Founded 1901

Royal Purple

Founded 1901

Royal Purple

Founded 1901

Royal Purple

Disease helps comedian ‘connect’


Comroe incorporates living with Tourette’s Syndrome into routine:

Comedian Samuel J. Comroe does not let Tourette’s Syndrome rule his life. Instead, he makes it work for him, using it as an influence in his stand-up routine.

SEAL Entertainment intern Sara Molnar is in charge of the event and said Comroe’s ability to relate with the students through his disease is one of the reasons he was booked at UW-Whitewater.

“What matches Samuel Comroe to our audience is that he has Tourette’s Syndrome, so he uses that as part of his show and connects with people that way,” Molnar said.

SEAL will host Comroe at 8 p.m. Feb. 7, in the Down Under.

At only 22 years old, Comroe has already toured in comedy clubs around the country and performed on “Conan.”

Comroe started doing stand-up in his Los Angeles high school auditorium when he was 17, but said he did not find out how much he loved comedy until later in life.

“I was really shy until about 10th grade,” Comroe said. “Then I started to realize how much I enjoyed making people laugh.”


Comroe credits his dad as an inspiration and said a lot of his material is from having a big family, relationships, and daily observations.

“Anything interesting that happens in my life I try to take to the stage,” Comroe said. “And that’s why I only have two minutes of material.”

When asked if he was funny growing up, Comroe said he was shy, but if he was around people he knew, he considered himself funny.

“I think I’m funny now, and some people don’t, so I’m sure as a kid I thought I was hilarious and everyone around me was like, ‘What the heck is he doing?’” Comroe said.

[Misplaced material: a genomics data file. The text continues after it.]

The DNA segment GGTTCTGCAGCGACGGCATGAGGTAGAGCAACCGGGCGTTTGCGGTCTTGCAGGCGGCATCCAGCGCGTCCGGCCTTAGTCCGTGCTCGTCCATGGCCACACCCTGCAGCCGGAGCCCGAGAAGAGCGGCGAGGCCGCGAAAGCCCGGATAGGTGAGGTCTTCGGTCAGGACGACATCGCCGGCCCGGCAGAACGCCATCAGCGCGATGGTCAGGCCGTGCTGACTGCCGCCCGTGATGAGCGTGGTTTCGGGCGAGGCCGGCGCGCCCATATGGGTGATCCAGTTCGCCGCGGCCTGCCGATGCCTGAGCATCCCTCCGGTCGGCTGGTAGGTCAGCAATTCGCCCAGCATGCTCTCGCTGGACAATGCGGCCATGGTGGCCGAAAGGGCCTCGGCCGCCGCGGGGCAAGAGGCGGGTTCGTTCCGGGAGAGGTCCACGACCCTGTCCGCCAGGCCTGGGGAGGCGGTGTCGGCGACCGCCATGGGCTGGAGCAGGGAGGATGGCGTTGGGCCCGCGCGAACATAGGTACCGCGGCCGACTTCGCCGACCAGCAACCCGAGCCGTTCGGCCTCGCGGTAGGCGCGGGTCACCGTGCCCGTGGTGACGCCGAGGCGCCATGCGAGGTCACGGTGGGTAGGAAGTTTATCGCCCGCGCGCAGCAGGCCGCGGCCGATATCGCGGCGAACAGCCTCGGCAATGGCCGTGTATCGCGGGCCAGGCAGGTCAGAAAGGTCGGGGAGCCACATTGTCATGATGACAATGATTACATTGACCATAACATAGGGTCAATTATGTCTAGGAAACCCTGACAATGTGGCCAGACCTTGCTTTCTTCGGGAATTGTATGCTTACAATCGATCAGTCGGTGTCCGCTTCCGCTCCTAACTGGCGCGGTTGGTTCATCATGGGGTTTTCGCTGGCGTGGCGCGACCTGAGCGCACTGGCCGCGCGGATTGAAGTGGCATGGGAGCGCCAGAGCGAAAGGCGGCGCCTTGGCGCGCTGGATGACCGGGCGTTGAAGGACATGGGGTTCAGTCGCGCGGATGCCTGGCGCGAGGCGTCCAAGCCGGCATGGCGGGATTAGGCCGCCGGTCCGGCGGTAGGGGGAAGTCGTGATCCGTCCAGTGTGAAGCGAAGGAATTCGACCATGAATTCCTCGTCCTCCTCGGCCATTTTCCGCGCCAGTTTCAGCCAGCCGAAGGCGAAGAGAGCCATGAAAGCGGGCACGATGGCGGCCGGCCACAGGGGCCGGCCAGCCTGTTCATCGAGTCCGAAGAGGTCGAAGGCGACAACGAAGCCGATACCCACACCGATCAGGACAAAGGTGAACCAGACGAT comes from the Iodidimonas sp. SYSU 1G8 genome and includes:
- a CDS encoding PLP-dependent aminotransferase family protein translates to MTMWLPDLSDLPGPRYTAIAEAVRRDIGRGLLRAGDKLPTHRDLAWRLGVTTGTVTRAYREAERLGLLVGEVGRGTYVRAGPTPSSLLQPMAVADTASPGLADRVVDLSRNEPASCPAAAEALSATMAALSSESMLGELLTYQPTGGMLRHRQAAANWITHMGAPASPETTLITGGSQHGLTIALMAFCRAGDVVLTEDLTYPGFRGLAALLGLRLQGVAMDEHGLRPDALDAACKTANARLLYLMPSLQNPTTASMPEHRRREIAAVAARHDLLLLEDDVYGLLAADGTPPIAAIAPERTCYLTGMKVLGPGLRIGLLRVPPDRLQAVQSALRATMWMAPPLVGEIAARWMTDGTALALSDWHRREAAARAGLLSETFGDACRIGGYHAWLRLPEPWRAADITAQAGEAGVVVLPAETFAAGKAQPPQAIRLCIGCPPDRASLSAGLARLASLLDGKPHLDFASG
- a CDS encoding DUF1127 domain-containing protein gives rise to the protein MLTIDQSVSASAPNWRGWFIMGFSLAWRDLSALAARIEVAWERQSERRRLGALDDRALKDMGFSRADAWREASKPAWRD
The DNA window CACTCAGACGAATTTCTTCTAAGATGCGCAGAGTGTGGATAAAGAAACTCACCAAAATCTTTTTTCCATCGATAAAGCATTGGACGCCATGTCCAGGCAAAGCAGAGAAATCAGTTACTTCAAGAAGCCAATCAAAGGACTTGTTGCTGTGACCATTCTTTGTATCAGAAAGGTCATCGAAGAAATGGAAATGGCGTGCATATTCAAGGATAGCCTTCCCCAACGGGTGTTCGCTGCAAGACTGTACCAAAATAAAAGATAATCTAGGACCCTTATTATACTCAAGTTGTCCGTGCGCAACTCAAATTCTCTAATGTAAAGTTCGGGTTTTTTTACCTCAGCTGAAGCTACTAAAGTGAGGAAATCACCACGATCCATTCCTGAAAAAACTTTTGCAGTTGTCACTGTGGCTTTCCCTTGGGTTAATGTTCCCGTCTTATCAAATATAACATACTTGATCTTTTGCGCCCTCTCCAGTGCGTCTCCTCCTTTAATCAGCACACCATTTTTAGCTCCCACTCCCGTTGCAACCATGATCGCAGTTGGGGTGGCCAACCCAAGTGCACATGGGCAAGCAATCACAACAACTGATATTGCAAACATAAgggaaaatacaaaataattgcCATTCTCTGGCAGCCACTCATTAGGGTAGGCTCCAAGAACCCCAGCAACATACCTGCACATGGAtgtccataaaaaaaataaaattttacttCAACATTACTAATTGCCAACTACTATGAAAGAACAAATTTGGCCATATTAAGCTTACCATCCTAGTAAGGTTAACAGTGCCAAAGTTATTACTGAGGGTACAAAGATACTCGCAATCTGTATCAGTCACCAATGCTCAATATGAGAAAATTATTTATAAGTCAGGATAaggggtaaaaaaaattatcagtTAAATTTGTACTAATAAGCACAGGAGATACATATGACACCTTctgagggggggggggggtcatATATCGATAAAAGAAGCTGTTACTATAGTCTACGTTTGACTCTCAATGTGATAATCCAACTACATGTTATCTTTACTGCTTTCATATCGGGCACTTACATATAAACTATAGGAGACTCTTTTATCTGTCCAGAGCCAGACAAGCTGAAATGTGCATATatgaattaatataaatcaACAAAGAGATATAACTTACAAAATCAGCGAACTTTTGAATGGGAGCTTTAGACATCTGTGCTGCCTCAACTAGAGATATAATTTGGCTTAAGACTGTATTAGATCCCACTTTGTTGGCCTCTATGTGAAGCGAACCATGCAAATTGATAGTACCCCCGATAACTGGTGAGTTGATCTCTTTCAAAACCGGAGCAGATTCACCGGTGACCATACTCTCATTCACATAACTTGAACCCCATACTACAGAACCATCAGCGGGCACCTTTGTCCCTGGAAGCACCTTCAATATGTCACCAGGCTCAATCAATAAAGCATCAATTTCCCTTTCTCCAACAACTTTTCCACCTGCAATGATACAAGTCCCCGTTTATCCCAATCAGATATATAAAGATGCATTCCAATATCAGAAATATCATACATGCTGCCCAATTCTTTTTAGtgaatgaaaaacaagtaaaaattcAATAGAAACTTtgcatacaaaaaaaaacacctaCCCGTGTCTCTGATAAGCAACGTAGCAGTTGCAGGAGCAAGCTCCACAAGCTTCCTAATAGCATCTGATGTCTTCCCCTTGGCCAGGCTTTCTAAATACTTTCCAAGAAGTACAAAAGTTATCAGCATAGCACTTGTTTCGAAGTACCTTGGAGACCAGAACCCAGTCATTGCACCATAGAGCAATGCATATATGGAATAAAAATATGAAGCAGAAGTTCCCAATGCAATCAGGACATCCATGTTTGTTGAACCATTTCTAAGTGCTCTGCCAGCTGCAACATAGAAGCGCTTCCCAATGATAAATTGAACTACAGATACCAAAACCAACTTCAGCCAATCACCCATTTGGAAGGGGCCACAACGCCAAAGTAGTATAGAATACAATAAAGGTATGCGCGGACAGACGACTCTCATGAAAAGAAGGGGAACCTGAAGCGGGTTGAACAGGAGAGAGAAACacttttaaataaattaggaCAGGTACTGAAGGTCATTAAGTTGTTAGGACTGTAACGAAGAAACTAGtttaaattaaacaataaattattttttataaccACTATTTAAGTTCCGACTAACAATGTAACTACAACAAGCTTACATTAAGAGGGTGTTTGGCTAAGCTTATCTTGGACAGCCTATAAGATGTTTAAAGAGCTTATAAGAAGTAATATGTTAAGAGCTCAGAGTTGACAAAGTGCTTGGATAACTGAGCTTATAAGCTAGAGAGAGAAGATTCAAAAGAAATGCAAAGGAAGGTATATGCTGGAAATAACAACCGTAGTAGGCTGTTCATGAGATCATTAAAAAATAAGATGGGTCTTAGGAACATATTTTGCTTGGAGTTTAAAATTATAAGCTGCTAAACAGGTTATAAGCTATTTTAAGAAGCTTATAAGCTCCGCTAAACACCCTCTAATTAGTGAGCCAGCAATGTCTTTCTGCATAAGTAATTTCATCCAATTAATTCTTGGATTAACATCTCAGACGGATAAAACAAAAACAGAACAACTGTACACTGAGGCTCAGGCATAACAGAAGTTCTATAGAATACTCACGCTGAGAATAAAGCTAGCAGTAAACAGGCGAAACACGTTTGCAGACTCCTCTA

Comroe named several comedians as his inspirations, including Kevin Hart, who performed at UW-Whitewater seven years ago. Molnar said this is one of the reasons why students should attend these types of events.

“They can see these artists who are getting bigger and bigger and can potentially be nationally known at such a high level,” Molnar said.

Comroe is currently touring thousands of campuses around the country and said he loves performing on campuses and loves meeting the students.

Performing at colleges and clubs are a bit of a different experience though, Comroe said.

“Colleges let me do a lot more time on stage, which is always more fun,” Comroe said. “Comedy clubs serve alcohol, which is a lot more fun.”

Unlike other comedians, Comroe has a question and answer portion in the middle of his show to get students to participate.

“It’s a lot of fun, and their questions are always interesting,” Comroe said. “Someone last week asked, ‘Who would win in a fight? A grilled cheese sandwich or a taco?’ and I responded, ‘A taco because Mexicans always bring friends.’”

Molnar said this would be a great event to attend for several reasons. It is free, you can find something to do on a Thursday night, see an artist who could potentially be big in a few years, meet other students and have fun.

Comroe said he will make this show enjoyable for all who attend.

“I just try to be as silly as possible,” Comroe said. “Look people, it’s a comedy show! Just come for an hour, laugh, follow me on Twitter, and then we’ll be friends forever. It’s better than studying, maybe.”

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Founded 1901
Disease helps comedian ‘connect’